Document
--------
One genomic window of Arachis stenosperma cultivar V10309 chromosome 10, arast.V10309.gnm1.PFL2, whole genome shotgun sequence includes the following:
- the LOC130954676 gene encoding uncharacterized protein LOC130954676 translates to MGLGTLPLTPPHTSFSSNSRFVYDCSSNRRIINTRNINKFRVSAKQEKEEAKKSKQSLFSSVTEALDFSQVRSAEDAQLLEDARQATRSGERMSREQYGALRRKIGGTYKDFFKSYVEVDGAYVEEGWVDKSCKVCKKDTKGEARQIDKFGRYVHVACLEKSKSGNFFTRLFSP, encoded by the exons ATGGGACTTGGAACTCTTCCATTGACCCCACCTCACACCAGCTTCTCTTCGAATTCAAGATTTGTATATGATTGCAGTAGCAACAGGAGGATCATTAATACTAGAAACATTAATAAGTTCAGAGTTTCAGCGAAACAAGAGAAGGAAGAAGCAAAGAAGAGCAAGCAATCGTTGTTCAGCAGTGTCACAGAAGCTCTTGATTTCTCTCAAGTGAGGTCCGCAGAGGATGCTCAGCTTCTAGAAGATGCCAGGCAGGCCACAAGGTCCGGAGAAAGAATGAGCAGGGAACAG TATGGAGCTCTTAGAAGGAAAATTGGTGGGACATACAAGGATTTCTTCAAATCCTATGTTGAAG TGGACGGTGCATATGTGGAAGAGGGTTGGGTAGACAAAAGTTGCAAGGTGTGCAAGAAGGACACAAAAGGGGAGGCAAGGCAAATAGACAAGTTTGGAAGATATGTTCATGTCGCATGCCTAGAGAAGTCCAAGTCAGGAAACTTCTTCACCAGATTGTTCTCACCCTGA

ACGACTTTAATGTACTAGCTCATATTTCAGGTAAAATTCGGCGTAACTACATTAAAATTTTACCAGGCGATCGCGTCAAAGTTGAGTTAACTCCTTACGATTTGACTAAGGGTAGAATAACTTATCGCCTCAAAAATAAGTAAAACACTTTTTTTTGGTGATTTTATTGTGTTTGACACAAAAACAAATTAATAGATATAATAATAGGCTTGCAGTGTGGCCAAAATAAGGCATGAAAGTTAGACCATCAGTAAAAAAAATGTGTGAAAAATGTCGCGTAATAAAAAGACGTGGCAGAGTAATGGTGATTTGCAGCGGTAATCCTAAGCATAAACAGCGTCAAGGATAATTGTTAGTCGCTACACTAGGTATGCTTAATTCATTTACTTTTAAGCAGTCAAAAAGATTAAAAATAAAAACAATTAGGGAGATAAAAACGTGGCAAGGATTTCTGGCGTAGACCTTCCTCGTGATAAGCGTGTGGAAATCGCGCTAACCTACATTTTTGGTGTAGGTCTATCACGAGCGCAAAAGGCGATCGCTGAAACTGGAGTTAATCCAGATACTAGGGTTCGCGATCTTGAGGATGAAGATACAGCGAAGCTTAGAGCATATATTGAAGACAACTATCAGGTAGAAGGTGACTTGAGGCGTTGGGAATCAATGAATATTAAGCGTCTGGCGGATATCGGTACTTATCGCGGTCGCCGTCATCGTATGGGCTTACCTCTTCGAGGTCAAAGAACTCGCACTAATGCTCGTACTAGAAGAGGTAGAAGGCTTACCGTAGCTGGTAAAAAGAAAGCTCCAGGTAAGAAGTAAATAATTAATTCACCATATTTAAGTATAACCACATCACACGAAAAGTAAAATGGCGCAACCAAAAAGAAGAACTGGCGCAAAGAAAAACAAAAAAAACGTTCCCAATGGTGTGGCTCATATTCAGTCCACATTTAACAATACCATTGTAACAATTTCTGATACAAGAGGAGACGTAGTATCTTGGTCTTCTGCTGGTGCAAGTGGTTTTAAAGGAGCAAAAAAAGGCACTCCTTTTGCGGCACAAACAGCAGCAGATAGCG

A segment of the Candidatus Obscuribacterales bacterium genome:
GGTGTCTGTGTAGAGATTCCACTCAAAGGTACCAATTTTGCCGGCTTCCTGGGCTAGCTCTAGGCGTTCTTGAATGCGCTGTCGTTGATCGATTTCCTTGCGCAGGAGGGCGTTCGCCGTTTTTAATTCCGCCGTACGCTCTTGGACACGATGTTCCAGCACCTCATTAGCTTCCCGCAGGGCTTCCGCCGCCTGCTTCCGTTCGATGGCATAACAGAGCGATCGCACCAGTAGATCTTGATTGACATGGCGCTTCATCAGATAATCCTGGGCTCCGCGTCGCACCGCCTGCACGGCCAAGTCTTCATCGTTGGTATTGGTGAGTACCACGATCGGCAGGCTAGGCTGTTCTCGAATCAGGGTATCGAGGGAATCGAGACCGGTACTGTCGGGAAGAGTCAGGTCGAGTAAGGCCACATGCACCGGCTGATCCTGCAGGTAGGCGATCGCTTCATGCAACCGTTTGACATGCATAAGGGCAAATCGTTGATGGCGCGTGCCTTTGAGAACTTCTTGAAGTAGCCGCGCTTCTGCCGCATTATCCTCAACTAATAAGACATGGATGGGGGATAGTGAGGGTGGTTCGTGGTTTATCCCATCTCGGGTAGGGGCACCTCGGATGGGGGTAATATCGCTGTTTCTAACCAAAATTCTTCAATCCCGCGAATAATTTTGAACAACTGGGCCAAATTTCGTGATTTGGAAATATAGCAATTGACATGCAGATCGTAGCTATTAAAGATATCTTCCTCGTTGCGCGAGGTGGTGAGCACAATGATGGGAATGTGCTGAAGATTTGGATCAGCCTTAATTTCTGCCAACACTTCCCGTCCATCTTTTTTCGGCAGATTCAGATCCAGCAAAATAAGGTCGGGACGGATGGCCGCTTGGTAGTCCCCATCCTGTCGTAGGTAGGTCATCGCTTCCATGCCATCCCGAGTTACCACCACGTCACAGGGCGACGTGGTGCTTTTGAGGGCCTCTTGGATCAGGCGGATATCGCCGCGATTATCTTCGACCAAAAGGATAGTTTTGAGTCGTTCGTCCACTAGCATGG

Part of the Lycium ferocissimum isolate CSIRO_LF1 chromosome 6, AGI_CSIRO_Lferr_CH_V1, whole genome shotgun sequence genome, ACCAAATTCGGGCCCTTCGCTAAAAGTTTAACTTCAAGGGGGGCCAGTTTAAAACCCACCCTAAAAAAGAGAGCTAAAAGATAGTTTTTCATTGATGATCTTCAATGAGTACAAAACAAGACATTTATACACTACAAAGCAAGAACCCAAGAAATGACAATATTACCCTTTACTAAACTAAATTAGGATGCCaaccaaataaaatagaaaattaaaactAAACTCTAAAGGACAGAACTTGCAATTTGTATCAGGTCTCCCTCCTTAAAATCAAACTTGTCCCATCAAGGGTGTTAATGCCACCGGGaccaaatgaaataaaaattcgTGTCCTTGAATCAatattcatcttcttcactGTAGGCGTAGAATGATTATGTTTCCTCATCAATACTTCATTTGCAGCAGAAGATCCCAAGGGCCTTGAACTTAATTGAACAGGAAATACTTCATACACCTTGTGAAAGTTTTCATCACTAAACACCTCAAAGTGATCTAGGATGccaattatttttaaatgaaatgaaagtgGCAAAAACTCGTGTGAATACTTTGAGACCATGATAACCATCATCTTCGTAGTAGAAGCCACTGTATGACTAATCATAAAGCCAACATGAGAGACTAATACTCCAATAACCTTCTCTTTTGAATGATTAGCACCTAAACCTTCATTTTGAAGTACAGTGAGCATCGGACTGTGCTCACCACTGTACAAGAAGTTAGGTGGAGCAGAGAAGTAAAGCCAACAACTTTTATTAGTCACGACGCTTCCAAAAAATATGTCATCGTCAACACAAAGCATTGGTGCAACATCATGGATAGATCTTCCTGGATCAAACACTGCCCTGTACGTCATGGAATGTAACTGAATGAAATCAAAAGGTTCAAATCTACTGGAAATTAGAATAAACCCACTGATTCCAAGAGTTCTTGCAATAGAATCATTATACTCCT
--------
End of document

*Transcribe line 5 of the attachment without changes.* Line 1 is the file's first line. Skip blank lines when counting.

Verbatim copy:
GGTGTCTGTGTAGAGATTCCACTCAAAGGTACCAATTTTGCCGGCTTCCTGGGCTAGCTCTAGGCGTTCTTGAATGCGCTGTCGTTGATCGATTTCCTTGCGCAGGAGGGCGTTCGCCGTTTTTAATTCCGCCGTACGCTCTTGGACACGATGTTCCAGCACCTCATTAGCTTCCCGCAGGGCTTCCGCCGCCTGCTTCCGTTCGATGGCATAACAGAGCGATCGCACCAGTAGATCTTGATTGACATGGCGCTTCATCAGATAATCCTGGGCTCCGCGTCGCACCGCCTGCACGGCCAAGTCTTCATCGTTGGTATTGGTGAGTACCACGATCGGCAGGCTAGGCTGTTCTCGAATCAGGGTATCGAGGGAATCGAGACCGGTACTGTCGGGAAGAGTCAGGTCGAGTAAGGCCACATGCACCGGCTGATCCTGCAGGTAGGCGATCGCTTCATGCAACCGTTTGACATGCATAAGGGCAAATCGTTGATGGCGCGTGCCTTTGAGAACTTCTTGAAGTAGCCGCGCTTCTGCCGCATTATCCTCAACTAATAAGACATGGATGGGGGATAGTGAGGGTGGTTCGTGGTTTATCCCATCTCGGGTAGGGGCACCTCGGATGGGGGTAATATCGCTGTTTCTAACCAAAATTCTTCAATCCCGCGAATAATTTTGAACAACTGGGCCAAATTTCGTGATTTGGAAATATAGCAATTGACATGCAGATCGTAGCTATTAAAGATATCTTCCTCGTTGCGCGAGGTGGTGAGCACAATGATGGGAATGTGCTGAAGATTTGGATCAGCCTTAATTTCTGCCAACACTTCCCGTCCATCTTTTTTCGGCAGATTCAGATCCAGCAAAATAAGGTCGGGACGGATGGCCGCTTGGTAGTCCCCATCCTGTCGTAGGTAGGTCATCGCTTCCATGCCATCCCGAGTTACCACCACGTCACAGGGCGACGTGGTGCTTTTGAGGGCCTCTTGGATCAGGCGGATATCGCCGCGATTATCTTCGACCAAAAGGATAGTTTTGAGTCGTTCGTCCACTAGCATGG